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Facebook expands ad targeting system to its newsfeed

The Facebook logo is pictured in the Facebook headquarters in Menlo Park, California January 29, 2013. REUTERS/Robert Galbraith
The Facebook logo is pictured in the Facebook headquarters in Menlo Park, California January 29, 2013. REUTERS/Robert Galbraith

By Alexei Oreskovic

SAN FRANCISCO (Reuters) - Facebook Inc is expanding the advertising system that lets marketers tailor messages to users of the No. 1 social network based on their browsing history, in the company's latest step to refine its ad business.

So far, the system has been used to target graphical display ads on the right side of a Facebook user's page, based on websites visited in the past, such as for products or potential vacation destinations.

The move announced on Tuesday will incorporate this system, called Facebook Exchange, to the ads in Facebook's News Feed.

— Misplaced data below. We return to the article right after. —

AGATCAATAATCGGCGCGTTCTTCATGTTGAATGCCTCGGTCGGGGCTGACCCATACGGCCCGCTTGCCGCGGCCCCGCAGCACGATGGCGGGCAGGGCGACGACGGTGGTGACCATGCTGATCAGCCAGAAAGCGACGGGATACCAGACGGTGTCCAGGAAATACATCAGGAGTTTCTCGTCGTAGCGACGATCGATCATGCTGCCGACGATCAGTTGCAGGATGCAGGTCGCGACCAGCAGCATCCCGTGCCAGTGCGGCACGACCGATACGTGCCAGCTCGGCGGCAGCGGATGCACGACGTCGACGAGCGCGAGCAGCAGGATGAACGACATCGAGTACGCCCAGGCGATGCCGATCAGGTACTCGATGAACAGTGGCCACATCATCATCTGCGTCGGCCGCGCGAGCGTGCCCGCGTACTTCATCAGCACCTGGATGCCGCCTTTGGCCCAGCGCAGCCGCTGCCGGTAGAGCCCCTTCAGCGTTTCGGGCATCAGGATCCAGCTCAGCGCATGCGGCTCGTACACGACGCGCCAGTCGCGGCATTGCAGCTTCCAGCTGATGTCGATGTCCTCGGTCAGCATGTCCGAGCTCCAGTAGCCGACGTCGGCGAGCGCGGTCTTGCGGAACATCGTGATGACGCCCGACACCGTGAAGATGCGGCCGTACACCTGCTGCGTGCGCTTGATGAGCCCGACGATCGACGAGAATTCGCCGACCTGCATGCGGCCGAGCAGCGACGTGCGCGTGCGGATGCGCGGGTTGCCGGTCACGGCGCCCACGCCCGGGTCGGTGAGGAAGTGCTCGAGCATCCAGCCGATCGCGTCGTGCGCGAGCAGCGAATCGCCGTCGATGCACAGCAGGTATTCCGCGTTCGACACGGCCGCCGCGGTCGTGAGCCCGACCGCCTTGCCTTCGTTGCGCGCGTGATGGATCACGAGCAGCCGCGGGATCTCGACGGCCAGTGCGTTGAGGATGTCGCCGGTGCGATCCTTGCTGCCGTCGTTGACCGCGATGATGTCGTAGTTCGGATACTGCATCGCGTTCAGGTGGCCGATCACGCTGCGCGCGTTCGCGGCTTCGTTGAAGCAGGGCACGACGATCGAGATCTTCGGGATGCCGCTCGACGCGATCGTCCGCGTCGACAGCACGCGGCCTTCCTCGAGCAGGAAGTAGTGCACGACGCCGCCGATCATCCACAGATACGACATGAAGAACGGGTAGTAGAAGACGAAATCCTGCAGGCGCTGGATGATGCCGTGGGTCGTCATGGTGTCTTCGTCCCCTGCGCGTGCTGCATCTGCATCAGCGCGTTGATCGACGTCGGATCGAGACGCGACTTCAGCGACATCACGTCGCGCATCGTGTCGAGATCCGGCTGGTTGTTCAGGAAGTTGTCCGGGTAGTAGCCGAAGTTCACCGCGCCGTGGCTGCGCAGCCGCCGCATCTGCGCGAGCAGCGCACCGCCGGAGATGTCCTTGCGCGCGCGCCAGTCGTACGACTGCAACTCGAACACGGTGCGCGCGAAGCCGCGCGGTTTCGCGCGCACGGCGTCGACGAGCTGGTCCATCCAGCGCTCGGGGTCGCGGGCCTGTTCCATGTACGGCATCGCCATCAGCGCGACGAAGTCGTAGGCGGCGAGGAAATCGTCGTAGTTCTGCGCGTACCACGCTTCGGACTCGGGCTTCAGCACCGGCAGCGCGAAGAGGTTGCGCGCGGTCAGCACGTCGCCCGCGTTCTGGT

It ties together two of the most significant innovations that Facebook Inc has made in the past year to its advertising business, which accounts for roughly 84 percent of the company's revenue.

Marketers last year welcomed the launch of Facebook Exchange as it provided a common online advertising technique long missing on the social network.

Ads that appear directly within the Facebook News Feed are considered crucial to its future business prospects since they can be seen on mobile devices such as smartphones. About two-thirds of Facebook users accessed the site on a mobile device in December.

Facebook said the Facebook Exchange system will initially be available for newsfeed ads that appear on desktop PCs but not on mobile devices.

"Desktop is more in line with what FBX (Facebook Exchange) has been doing effectively in the right hand side. And we also find that desktop is the place where more people convert from seeing direct-response ads," said Facebook spokeswoman Elisabeth Diana.

The company is testing the new service with a limited set of partners, with plans for broader availability in the coming weeks.

Shares of Facebook closed 7 cents higher at $25.21 on Nasdaq.

(Reporting by Alexei Oreskovic; Editing by Richard Chang)

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